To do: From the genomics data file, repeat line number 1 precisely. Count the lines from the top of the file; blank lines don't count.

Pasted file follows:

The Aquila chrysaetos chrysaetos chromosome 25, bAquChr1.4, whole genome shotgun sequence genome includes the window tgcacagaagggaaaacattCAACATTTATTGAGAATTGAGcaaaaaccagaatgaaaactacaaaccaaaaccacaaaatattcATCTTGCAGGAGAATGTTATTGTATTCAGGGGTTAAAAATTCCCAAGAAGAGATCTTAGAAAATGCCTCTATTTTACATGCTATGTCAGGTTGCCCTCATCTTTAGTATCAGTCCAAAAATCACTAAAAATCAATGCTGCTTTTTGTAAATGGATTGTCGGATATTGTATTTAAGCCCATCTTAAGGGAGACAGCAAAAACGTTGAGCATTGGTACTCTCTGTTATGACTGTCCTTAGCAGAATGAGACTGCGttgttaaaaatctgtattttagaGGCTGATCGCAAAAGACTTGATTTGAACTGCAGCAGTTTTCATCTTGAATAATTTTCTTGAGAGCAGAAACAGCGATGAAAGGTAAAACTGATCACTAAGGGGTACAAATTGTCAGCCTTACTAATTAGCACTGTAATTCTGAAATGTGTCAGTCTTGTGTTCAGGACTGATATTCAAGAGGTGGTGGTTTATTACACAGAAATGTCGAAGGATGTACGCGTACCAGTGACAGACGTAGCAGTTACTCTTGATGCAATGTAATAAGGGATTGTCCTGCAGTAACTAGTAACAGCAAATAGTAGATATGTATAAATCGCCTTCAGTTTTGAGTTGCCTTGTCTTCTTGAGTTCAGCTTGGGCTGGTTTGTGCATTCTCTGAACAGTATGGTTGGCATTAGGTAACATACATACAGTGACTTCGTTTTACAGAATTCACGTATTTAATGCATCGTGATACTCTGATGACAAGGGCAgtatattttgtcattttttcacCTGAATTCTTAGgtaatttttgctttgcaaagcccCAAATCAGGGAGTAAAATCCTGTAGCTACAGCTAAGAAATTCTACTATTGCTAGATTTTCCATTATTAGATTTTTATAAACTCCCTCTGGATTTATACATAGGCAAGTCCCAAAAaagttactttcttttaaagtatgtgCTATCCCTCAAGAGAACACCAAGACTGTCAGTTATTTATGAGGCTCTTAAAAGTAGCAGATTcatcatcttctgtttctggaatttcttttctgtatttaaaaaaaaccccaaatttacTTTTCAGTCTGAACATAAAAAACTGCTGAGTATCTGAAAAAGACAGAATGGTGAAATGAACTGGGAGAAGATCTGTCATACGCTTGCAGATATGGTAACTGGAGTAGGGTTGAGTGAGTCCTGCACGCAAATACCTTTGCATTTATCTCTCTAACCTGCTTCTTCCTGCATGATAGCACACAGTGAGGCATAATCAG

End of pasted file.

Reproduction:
The Aquila chrysaetos chrysaetos chromosome 25, bAquChr1.4, whole genome shotgun sequence genome includes the window tgcacagaagggaaaacattCAACATTTATTGAGAATTGAGcaaaaaccagaatgaaaactacaaaccaaaaccacaaaatattcATCTTGCAGGAGAATGTTATTGTATTCAGGGGTTAAAAATTCCCAAGAAGAGATCTTAGAAAATGCCTCTATTTTACATGCTATGTCAGGTTGCCCTCATCTTTAGTATCAGTCCAAAAATCACTAAAAATCAATGCTGCTTTTTGTAAATGGATTGTCGGATATTGTATTTAAGCCCATCTTAAGGGAGACAGCAAAAACGTTGAGCATTGGTACTCTCTGTTATGACTGTCCTTAGCAGAATGAGACTGCGttgttaaaaatctgtattttagaGGCTGATCGCAAAAGACTTGATTTGAACTGCAGCAGTTTTCATCTTGAATAATTTTCTTGAGAGCAGAAACAGCGATGAAAGGTAAAACTGATCACTAAGGGGTACAAATTGTCAGCCTTACTAATTAGCACTGTAATTCTGAAATGTGTCAGTCTTGTGTTCAGGACTGATATTCAAGAGGTGGTGGTTTATTACACAGAAATGTCGAAGGATGTACGCGTACCAGTGACAGACGTAGCAGTTACTCTTGATGCAATGTAATAAGGGATTGTCCTGCAGTAACTAGTAACAGCAAATAGTAGATATGTATAAATCGCCTTCAGTTTTGAGTTGCCTTGTCTTCTTGAGTTCAGCTTGGGCTGGTTTGTGCATTCTCTGAACAGTATGGTTGGCATTAGGTAACATACATACAGTGACTTCGTTTTACAGAATTCACGTATTTAATGCATCGTGATACTCTGATGACAAGGGCAgtatattttgtcattttttcacCTGAATTCTTAGgtaatttttgctttgcaaagcccCAAATCAGGGAGTAAAATCCTGTAGCTACAGCTAAGAAATTCTACTATTGCTAGATTTTCCATTATTAGATTTTTATAAACTCCCTCTGGATTTATACATAGGCAAGTCCCAAAAaagttactttcttttaaagtatgtgCTATCCCTCAAGAGAACACCAAGACTGTCAGTTATTTATGAGGCTCTTAAAAGTAGCAGATTcatcatcttctgtttctggaatttcttttctgtatttaaaaaaaaccccaaatttacTTTTCAGTCTGAACATAAAAAACTGCTGAGTATCTGAAAAAGACAGAATGGTGAAATGAACTGGGAGAAGATCTGTCATACGCTTGCAGATATGGTAACTGGAGTAGGGTTGAGTGAGTCCTGCACGCAAATACCTTTGCATTTATCTCTCTAACCTGCTTCTTCCTGCATGATAGCACACAGTGAGGCATAATCAG